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Delhi Wine Club
Multiple Uses of Wine Pomace for Financial Health

Posted: Monday, 01 April 2013 12:43

Multiple Uses of Wine Pomace for Financial Health

April 01: Wine pomace, the post-harvest grape waste containing skins, seeds and left over stems is usually wasted as compost in the vineyards or animal feed but if a winery could sell it for higher-value products by creating use of the polyphenols and fiber in it, the healthy substitutes will reduce costs, opines Subhash Arora who feels that a study ought to be conducted by some Indian governmental bodies like the National Research Center for Grapes, Pune in conjunction with some select wineries

Yanyun Zhao, a professor in Oregon State University's department of food science and technology and her team of researchers have already been experimenting in turning pomace into end products like antioxidant-rich flour for baked goods, biodegradable containers and nutritious methods to preserve fruit, yogurt and salad dressing.

In their latest research, Zhao and her students turned fiber extracts into gluten-free powders by drying and grinding pomace. They were able to replace up to 15 percent of the flour. ‘That's a significant substitution in muffins and brownies with their antioxidant- and fiber-rich substance,’ claims Zhao according to a report in Wine Spectator. They're now seeking the right mix for bread with formal taste tests slated this month.

You could get a healthier brownie by adding a touch of red wine pomace powder for antioxidant-rich fiber. That bottle will also stay fresh longer because the phenolic compounds slow the deterioration of lipids, according to a study published this year. With just one percent addition in yogurt, the testers still liked the taste and texture. One could even use it in a salad dressing like Thousand Island. A bakery in southern California makes wine flour. Their Cabernet wine flour brownies and even the pasta that uses it, are reportedly quite delicious. Several such uses are coming up in other wine producing areas. 

It's not as if pomace hasn't already been put to other uses. The seeds are used to produce grape seed oil for cooking. Constellation Brands established an R & D division over a decade ago in California. The team patented a water-based method of extracting polyphenols from grape seeds and skins, which it sells to companies like General Nutrition Centers and Costco for use in nutritional supplements.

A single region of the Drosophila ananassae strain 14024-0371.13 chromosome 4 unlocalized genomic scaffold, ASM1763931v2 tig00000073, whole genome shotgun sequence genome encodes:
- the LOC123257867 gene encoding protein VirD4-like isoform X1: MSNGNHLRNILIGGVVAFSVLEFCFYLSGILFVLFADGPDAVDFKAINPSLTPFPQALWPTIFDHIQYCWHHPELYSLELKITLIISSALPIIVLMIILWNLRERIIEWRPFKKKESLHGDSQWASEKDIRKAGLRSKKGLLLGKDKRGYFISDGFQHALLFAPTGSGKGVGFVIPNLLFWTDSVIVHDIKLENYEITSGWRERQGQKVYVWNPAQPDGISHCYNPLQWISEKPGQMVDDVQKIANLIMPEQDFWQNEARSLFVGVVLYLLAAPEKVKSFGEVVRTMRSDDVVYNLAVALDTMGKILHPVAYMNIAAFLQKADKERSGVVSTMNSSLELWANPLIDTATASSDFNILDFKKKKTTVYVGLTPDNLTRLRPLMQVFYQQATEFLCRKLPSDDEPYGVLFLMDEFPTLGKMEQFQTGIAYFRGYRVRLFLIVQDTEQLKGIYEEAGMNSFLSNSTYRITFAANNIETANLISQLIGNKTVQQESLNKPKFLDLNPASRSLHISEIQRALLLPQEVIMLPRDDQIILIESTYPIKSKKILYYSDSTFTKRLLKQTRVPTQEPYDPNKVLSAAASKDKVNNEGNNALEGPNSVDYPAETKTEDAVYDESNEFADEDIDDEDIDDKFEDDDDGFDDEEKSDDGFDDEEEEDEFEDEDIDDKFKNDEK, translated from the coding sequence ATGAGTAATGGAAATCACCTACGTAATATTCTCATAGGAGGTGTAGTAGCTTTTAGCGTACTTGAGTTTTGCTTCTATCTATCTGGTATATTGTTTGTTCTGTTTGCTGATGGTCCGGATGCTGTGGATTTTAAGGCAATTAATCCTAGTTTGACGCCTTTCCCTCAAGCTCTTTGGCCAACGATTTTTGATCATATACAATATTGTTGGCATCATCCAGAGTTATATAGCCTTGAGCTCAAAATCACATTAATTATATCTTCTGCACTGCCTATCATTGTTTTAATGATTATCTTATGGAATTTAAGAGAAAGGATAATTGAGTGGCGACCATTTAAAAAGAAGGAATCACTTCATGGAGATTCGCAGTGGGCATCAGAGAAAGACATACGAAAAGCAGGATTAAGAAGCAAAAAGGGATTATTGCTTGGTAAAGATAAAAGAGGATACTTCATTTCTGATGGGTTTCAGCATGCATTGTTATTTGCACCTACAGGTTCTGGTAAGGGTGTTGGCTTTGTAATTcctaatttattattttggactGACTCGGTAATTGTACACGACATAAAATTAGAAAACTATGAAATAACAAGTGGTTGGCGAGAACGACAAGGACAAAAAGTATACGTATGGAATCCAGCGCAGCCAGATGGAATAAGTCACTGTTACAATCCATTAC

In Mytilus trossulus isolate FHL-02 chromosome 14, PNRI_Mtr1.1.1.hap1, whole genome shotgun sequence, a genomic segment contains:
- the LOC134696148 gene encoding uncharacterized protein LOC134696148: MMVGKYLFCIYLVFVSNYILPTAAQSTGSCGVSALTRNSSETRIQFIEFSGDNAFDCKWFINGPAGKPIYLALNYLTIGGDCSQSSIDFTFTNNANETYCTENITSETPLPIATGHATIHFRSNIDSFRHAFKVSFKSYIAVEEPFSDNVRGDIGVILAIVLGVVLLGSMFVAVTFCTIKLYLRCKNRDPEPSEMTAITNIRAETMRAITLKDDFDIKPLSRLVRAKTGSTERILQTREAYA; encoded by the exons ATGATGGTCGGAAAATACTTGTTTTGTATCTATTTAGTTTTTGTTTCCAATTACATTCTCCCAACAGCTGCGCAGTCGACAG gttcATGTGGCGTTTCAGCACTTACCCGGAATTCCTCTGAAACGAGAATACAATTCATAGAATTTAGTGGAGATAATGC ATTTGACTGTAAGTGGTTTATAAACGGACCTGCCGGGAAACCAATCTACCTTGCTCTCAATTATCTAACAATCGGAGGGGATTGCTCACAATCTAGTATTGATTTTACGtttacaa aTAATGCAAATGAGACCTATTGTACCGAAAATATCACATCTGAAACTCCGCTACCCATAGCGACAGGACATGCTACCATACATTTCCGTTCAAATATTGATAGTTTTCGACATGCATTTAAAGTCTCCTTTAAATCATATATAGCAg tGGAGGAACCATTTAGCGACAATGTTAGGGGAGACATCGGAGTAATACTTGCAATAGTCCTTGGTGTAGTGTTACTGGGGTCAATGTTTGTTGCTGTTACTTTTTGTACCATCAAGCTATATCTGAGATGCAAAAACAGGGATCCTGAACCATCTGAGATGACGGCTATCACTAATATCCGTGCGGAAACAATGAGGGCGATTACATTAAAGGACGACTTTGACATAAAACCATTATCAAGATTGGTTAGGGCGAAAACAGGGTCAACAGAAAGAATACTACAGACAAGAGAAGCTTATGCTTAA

The extracts go into cosmetics, like the well known French skin care company Caudalie created by the owners of Chateau Smith Haut Lafitte in Bordeaux France, which also runs Vinotherapie spas in several countries. Esdor brand of cosmetics from Spain's Matarromera winery group, built its own polyphenol extraction plant a couple of years ago to tap into the powerful polyphenols by using a patented process and blending them with other natural ingredients to create nourishing cream, moisturizer cream and eye contour products. Anti-aging, anti-wrinkling and improved skin elasticity are some of the benefits the company claims for the Esdor line as a result of its antioxidant ingredients. It uses about 1.5 tons of skins to make 1 kilogram of extract.

Abhay Kewadkar, Business Head of Four Seasons Winery has been talking about a Vinotherapie Spa at the integrated guest house at the winery in Roti, Maharashtra for some time now. With almost the total quantity purchased from contracted farmers and with production constantly growing, the time is ripe perhaps for them to think of a better usage of the pomace or encourage someone to work with them. Grover-Zampa could perhaps find a better usage for their pomace in Bangalore as they buy most of their grapes and have no vineyards where it could be used even as compost. It would be surprising if the ingenious brain of Rajeev Samant of Sula Vineyards has not already thought about the possibilities. He might even be already looking for an alliance secretly with some cosmetic company or even set up on his own, following the Caudalie example.

The most logical and obvious way of using the pomace might be compost in their own vineyards-what comes from the land goes back to it with little transportation or energy required. But a higher value can be added to the leftovers; most of the wineries anyway buy grapes from other vineyards and discard or sell at throw away prices. They are the ones that can benefit from alternate uses even more. For every ton of grapes crushed, about 65-70% is used as juice and the balance is left over as pomace.

Zhao has plenty of other ideas. She talks about the waxy coatings on supermarket sold fruits to keep microbes out and moisture in. Edible film made from pectin, cellulose and sugars extracted from grape skins can serve a similar purpose with the bonus of providing an extra antioxidant boost, says Zhao, as demonstrated in research published in 2011.

Researchers could also work with nurseries to customize plantable pots, molded from a pomace bio-composite fiberboard, to match different plants' needs. In a 2010 study, red grape skins produced stronger, more water-resistant board. White grape skins-rich in soluble sugar, a plasticize-produced more flexible board that biodegrades more quickly.

Pic: Wine Spectator
Resource: Oregon State University

Subhash Arora

Tags: National Research Center for Grapes, Four Seasons Winery, Grover, Zampa, Sula



Tarsillo Says:

An Italian say, it that Ancient folks use to eat the skin and threw figs away. (Fai come gli Antichi: mangiavano la buccia e gettavano i fichi"I never found out the origin of such say! I just fear that Indian wine producers, may now throw their wine away and sell us Pomace wine (wait, may be they are already doing so, sending the nectar abroad and selling us the Pomace wine, or at least it tastes so!)

Posted @ April 03, 2013 11:33


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